by Ritwick Dutta, Saurabh Sharma
This book (online edition) is in response to a need felt by field level forest and enforcement officers, lawyers, NGOs, activists and civil society in dealing with legal issues related to forests and wildlife. This book is a compilation of some of the most significant orders of the Supreme Court and the High Courts on the Wildlife (Protection) Act, 1972, and the Forest (Conservation) Act, 1980 in a single volume for ready reference.
by Vivek Menon, Sandeep Kumar Tiwari, P. S. Easa, R. Sukumar
This publication, brings together for the first time, a comprehensive listing of India's elephant corridors as listed and mapped by elephant experts, and certified by all state forest departments that are part of elephant range in the country. Securing these corridors so that elephants and other species can locally migrate between habitats is crucial to their survival.
by Surendra Varma, Prabal Sarkar and Vivek Menon
Ecology and conservation of Asian elephants in Kameng Elephant Reserve, Arunachal Pradesh. This report is the first detailed account of the distribution, threats and conservation status of the Asian elephant in the Kameng Elephant Reserve. Based out of a field station in Seijosa, Pakke Wildlife Sanctuary, this project has over seven years analysed the extent of man-animal conflict in the area and implemented mitigating measures.
by Vivek Menon, Rahul Kaul, Ritwick Dutta, NVK Ashraf and Prabal Sarkar
Over the last few years, the Wildlife Trust of India (WTI) and the International Fund for Animal Welfare (IFAW) has been assisting the Assam Forest Department and the Bodoland Territorial Council in bringing back Manas to its former glory. This includes strengthening its anti-poaching apparatus, bringing back key flagships such as the rhino and the elephant in pioneering rehabilitation projects and building capacity through technical workshops. This report is a chronicle of the work.
by Rahul Kaul, Sandeep Kumar Tiwari, Sunil Kyarong, Ritwick Dutta and Vivek Menon
Conserving the forests of Garo hills with elephants and gibbons as flagships. This report documents the declaration of village reserves in the Garo Hills - the Selbelgre Village Reserve forest to protect gibbons and the Siju-Aretika Village Reserve forest and Rewak Kosigre Village Reserve to secure a critical elephant corridor that was earlier identified by WTI and IFAW with support from the US Fish and Wildlife Services.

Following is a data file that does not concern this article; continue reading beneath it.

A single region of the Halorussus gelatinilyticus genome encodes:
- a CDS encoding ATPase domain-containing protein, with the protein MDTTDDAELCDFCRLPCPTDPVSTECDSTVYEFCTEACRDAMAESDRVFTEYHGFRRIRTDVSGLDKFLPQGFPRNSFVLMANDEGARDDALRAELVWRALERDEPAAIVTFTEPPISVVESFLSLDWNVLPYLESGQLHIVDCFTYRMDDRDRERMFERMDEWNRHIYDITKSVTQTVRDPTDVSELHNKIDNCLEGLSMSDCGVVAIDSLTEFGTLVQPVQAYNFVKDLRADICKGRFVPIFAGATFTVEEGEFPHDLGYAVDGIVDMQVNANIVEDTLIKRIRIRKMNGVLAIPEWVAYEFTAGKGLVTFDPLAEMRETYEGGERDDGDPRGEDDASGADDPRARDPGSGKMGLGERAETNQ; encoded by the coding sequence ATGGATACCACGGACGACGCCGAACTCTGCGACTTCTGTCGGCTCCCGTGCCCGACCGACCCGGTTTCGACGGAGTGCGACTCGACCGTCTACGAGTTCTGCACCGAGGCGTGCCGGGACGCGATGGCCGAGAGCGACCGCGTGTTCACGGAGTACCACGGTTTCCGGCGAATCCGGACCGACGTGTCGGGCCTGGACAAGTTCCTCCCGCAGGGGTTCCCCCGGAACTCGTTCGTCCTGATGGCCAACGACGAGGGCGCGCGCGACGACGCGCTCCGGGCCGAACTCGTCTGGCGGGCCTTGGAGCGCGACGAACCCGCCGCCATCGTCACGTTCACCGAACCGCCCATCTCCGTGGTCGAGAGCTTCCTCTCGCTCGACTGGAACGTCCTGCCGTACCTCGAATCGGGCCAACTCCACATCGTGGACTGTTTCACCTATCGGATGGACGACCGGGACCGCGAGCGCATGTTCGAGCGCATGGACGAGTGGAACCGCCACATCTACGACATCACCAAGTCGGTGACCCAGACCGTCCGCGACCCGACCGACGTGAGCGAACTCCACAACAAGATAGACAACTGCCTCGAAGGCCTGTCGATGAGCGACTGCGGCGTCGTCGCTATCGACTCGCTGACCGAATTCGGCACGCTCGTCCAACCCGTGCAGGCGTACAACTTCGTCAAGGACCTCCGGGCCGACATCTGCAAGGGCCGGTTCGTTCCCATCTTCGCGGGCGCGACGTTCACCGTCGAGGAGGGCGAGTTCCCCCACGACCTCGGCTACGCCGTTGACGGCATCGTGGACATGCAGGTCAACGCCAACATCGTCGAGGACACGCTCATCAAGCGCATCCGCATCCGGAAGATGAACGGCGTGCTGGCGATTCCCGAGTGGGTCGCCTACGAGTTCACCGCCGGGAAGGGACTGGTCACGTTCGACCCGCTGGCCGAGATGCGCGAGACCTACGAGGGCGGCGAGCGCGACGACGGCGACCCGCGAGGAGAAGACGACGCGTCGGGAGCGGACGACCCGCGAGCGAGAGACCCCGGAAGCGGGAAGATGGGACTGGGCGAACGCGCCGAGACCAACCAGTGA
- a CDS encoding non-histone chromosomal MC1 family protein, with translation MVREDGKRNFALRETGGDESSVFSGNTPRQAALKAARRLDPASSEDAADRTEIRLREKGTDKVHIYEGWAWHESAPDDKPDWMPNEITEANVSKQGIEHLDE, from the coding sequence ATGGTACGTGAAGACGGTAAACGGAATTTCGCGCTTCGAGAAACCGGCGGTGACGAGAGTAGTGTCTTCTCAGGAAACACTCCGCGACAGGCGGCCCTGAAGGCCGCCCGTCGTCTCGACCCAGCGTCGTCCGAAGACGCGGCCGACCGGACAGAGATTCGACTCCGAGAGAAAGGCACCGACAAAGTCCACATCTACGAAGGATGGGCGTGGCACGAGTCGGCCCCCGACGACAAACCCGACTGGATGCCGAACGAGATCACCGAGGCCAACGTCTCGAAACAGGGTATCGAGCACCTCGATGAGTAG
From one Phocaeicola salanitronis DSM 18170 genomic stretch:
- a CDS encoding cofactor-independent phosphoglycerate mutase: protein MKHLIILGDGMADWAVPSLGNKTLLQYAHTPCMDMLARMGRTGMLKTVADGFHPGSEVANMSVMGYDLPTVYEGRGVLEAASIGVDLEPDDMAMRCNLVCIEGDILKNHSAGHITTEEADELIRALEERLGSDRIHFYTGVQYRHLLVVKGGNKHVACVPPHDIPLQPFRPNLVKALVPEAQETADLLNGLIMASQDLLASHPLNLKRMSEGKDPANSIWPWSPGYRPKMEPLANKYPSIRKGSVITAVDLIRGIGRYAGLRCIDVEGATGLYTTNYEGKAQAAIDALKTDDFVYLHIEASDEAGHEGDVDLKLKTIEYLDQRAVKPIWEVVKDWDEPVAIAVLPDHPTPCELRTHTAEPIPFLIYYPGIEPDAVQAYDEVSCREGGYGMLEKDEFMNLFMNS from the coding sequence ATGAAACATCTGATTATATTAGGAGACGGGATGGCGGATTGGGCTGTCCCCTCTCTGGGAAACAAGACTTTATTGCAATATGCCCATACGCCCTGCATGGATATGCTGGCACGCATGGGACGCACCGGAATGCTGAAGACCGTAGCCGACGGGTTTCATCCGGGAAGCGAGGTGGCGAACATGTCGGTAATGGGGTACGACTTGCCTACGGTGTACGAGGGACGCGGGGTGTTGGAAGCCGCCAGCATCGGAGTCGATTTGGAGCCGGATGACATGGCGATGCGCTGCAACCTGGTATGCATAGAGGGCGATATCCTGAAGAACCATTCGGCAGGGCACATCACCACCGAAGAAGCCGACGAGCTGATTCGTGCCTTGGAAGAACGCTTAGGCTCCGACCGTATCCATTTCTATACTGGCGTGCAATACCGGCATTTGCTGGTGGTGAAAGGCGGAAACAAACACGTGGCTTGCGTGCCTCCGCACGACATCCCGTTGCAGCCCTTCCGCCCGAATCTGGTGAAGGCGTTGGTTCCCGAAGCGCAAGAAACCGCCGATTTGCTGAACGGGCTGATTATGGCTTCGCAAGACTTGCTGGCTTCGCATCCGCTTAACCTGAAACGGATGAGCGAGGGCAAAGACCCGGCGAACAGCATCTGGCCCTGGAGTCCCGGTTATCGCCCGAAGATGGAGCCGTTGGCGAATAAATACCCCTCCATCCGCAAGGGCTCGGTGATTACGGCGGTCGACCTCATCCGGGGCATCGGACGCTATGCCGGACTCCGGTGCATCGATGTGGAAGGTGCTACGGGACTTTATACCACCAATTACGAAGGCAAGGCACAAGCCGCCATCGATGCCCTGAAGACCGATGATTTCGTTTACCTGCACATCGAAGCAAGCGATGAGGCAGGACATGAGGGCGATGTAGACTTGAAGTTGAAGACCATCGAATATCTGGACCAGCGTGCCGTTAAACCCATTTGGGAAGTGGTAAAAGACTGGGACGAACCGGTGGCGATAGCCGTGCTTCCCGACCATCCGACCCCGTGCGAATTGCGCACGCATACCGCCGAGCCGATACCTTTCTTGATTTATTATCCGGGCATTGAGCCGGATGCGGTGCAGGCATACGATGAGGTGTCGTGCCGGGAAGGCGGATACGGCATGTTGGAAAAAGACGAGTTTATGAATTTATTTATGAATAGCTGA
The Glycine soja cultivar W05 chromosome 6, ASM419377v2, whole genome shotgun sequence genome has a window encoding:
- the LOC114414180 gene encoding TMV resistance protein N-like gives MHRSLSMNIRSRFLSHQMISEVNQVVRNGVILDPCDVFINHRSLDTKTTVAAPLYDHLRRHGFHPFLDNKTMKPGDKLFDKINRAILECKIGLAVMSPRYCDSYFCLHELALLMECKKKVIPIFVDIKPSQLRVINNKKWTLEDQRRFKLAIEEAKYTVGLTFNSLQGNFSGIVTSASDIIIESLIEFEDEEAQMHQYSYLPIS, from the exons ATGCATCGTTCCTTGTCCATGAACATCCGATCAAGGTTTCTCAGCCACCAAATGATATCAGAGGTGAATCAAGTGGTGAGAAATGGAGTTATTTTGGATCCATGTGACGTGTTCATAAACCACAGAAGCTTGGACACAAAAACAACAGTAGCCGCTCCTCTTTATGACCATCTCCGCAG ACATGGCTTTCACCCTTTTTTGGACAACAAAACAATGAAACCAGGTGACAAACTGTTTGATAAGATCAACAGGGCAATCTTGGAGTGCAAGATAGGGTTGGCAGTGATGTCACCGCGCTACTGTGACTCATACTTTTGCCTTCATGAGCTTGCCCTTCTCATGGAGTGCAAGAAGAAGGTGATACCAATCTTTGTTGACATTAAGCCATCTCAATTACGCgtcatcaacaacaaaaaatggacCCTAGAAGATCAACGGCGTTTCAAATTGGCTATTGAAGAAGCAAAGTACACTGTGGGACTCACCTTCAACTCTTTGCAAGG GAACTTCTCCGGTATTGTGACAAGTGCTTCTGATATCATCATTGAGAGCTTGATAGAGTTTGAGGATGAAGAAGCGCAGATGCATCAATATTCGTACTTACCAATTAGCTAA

by Jacob V Cheeran
With a variety of synthetic poisons, pesticides and herbal toxins available, elephants have been at the receiving end in the last few years. Veterinarians, para-vet, wildlife managers and conservationists across India are facing situations where they need to react rapidly to cases of elephant poisoning. This reference volume, which lists out every known poison affecting Asian elephants, its symptoms, effects and antidotes, will thus prove handy to all those dealing with poisoned elephants.
by Vivek Menon, N.V.K. Ashraf, Prajna Panda and Kadambari Mainkar
Produced on the occassion of Kaziranga centenery 1905-2005. The result of man-made pressures and natural calamities is animals getting displaced from their habitats, necessitating human intervention. This publication describes the major issue of wildlife displacement in India arising due to man-wildlife conflict, the possible options for placement of different species, and the problems and prospects of taking up rehabilitation as a possible mitigation strategy.
by Bindu Raghavan, Yashveer Bhatnagar
Rapid Survey for the endangered Ladakh urial (Ovis vignei vignei) in Leh district of Ladakh Trans-Himalaya
by Sunil K. Choudhury
Status and distribution of greater adjutant storks (Leptoptilos dubius) in the Ganga and Kosi river floodplains near Bhagalpur, Bihar
by Bhaskar Chaudhary and Anjan Talukdar
Health and management of captive elephants at Kaziranga elephant festivals
by Rakesh K. Singh
A rapid assessment of the human–elephant conflict in Chhattisgarh
by Ambika Aiyadurai and Surendra Varma
An investigation into carnivore-human conflict in and around Itanagar Wildlife Sanctuary, Arunachal Pradesh
by Vidya Athreya, Aniruddha Belsare
An Occasional Report based on two Wildlife Trust of India Rapid Action Projects supported by the International Fund for Animal Welfare and the David Shepherd Wildlife Foundation and conducted by the Kaati Trust. This report documents the technical and veterinary support provided to the Maharashtra Forest Department during the capture and translocation of leopards from conflict areas. It recommends science-based action keeping in mind the ecology of the species.
by R. K. Sinha
Popularisation of alternatives to dolphin oil among fishermen for the conservation of the Ganges river dolphin (Platanista gangetica) in Bihar. The endangered Ganges River Dolphin, already threatened with extinction due to shrinking habitat was under added threat because of its oil that was used by fisherman as an attractant to commercially useful fish. The author’s discovery of an alternative oil from fish scraps gave a new lease of life to the Ganges River dolphin. This is a report on the RAP.